Ignition Control Modules

Ignition Control Modules

Their Important Role in Creating Voltage at the Spark Plug Electrode

Although most of us seldom think about an ignition module until a tow truck arrives with a cranking, no-spark problem, the ignition module is still an important part of ignition system diagnostics and repair. Looking back into history, “solid-state” or “transistor ignition” systems made their first appearance on production vehicles during the 1960s. As emissions standards tightened during the 1970s, electronic ignition systems proved their worth because, unlike contact point distributors, they didn’t need frequent adjustments and service. In addition, their solid-state electronics provided much higher firing voltages with much greater spark timing accuracy than did conventional point ignition systems.

Although thousands of different design variations in ignition modules now populate today’s import ignition market, it’s important to understand that all electronic ignition systems share the same basic functions. To produce a high-voltage spark at the spark plug, any ignition module must a) time the spark by sensing crankshaft position, b) saturate the primary windings of an ignition coil by turning the ignition system’s primary circuit on, and c) collapse the resulting magnetic field in the ignition coil by turning off the primary circuit.

To better visualize ignition system operation, a soft iron core located internally or externally on the ignition coil is used to create an electromagnet. A process called coil saturation occurs when a magnetic field is created inside the coil’s primary windings by grounding the primary circuit. When the primary circuit is opened, the magnetic field created within the ignition coil’s primary circuit collapses into a set of secondary windings, which multiply the voltage contained in the collapsing primary magnetic field into as many as 60,000 volts at the spark plug.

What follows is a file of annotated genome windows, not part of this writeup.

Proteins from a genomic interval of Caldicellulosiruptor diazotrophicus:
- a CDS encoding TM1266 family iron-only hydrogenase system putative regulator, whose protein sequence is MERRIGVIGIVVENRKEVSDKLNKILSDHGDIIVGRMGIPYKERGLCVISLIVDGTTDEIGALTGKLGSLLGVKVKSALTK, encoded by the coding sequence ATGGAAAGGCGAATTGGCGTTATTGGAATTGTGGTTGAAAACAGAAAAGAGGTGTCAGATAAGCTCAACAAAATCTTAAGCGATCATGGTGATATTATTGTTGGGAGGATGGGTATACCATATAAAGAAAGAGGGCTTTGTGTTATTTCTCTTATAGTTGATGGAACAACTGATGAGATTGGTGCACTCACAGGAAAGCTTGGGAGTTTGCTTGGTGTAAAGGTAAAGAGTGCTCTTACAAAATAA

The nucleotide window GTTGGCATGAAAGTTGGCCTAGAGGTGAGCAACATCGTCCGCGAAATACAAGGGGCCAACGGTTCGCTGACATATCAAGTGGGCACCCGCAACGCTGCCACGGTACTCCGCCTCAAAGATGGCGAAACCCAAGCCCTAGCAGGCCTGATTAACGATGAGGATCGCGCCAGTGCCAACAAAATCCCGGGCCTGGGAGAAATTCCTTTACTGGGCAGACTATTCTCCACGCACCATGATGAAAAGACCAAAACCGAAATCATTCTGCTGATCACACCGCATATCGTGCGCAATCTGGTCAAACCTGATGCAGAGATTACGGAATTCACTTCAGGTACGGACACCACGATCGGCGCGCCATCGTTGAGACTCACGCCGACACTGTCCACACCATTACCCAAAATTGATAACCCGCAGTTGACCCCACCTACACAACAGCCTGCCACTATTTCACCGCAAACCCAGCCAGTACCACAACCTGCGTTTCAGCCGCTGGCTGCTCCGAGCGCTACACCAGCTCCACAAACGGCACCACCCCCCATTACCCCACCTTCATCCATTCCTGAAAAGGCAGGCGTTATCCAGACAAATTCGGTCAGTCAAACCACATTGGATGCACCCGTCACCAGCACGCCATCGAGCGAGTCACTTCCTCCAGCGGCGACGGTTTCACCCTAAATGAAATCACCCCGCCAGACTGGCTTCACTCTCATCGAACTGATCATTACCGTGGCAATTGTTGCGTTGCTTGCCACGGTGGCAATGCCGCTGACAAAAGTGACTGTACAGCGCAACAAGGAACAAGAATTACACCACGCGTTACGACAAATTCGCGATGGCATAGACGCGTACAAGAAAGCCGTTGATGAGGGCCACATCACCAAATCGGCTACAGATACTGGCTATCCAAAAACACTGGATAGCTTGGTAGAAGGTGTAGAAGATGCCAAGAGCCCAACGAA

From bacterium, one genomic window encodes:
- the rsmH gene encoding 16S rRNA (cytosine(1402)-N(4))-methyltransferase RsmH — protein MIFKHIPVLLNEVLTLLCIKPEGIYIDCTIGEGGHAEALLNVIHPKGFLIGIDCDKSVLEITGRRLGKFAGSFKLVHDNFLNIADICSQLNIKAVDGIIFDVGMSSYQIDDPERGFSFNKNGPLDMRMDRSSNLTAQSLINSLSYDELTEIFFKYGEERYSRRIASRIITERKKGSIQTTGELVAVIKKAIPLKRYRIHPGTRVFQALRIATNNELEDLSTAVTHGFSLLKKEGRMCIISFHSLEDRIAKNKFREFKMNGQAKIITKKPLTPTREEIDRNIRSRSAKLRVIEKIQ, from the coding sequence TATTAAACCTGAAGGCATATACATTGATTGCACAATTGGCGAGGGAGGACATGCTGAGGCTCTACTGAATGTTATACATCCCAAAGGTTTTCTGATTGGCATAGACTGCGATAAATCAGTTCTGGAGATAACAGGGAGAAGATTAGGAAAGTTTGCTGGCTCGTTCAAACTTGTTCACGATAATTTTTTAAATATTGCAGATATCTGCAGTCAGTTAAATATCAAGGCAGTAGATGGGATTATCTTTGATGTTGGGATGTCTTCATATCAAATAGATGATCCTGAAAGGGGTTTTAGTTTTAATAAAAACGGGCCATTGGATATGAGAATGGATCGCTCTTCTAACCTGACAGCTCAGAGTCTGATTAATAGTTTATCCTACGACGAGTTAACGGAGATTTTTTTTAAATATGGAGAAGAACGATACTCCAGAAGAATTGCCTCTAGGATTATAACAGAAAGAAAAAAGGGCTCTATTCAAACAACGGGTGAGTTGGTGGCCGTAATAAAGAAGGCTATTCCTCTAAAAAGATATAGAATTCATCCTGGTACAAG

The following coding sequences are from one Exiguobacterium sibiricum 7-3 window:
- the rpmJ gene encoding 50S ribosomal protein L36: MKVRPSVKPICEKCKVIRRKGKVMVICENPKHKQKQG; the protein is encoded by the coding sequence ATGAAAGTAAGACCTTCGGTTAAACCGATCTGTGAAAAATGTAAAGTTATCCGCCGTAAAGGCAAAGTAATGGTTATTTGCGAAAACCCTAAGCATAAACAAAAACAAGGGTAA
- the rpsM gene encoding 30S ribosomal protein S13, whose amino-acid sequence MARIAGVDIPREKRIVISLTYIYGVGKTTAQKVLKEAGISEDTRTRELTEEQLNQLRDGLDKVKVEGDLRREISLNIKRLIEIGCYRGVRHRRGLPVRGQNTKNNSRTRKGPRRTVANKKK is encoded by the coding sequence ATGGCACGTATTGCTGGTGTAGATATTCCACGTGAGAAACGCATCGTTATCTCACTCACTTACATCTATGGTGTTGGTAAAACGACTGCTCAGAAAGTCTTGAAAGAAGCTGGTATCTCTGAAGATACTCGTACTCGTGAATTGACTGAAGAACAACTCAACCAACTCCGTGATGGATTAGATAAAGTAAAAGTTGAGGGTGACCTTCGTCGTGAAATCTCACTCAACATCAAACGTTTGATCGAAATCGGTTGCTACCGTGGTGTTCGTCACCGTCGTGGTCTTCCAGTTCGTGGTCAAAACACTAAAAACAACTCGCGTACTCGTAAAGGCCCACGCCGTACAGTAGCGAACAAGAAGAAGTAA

This on time of the primary circuit is called dwell time, which is measured in degrees of engine crankshaft rotation. Dwell time can also be measured as a duty cycle on a multimeter or digital volt-ohm meter. In the latter case, the operator’s manual usually includes a handy chart to convert duty cycle into dwell time.

The job of the CKP is to indicate to the ignition module when a piston is approaching top dead center (TDC). As the piston reaches a predetermined point on the compression stroke, the power diode located inside the ignition module or at the ignition coil switches off the primary current, which collapses the coil’s magnetic field and creates a spark that ignites the air/fuel mixture contained in the cylinder.

The crankshaft position sensor (CKP) can be contained within a distributor assembly in early electronic ignition systems or be mounted at the front harmonic balancer assembly or the flywheel on more modern electronic systems. A crankshaft position sensor can be a two-wire magnetic pulse sensor or a three-wire Hall Effect sensor. In brief, the two-wire sensor displays an alternating current analog waveform on a lab scope, whereas the three-wire sensor produces a positive current square wave signal to trigger the ignition module. A third type of sensor, called an optical or photodiode sensor, is usually found in distributor-type ignitions and works on the principle of a shutter wheel breaking a beam of light to trigger the ignition module.

The basic operating principles of the ignition coil haven’t changed since it was invented more than 100 years ago. What has changed, however, is the way the coil is built and the way it’s designed to perform. Modern coils have evolved from the old oil-filled canisters to molded epoxy to external magnetic-core to the modern, pencil-thin versions found on current coil-on-plug (COP) designs.

Due to the advances in coil design, modern ignition modules are designed to saturate the primary windings at much higher amperages than in earlier ignitions. Amperages have increased from about three amps on the old oil-filled coils to more than seven amps on some of the modern ignition systems.

Obviously, increasing primary amperage flow increases internal heating, which can shorten coil life. With that in mind, modern ignition coils have been redesigned to tolerate higher input amperages and higher output voltages. In addition, more coils are being used to reduce dwell time and thus reduce internally overheating the coil windings.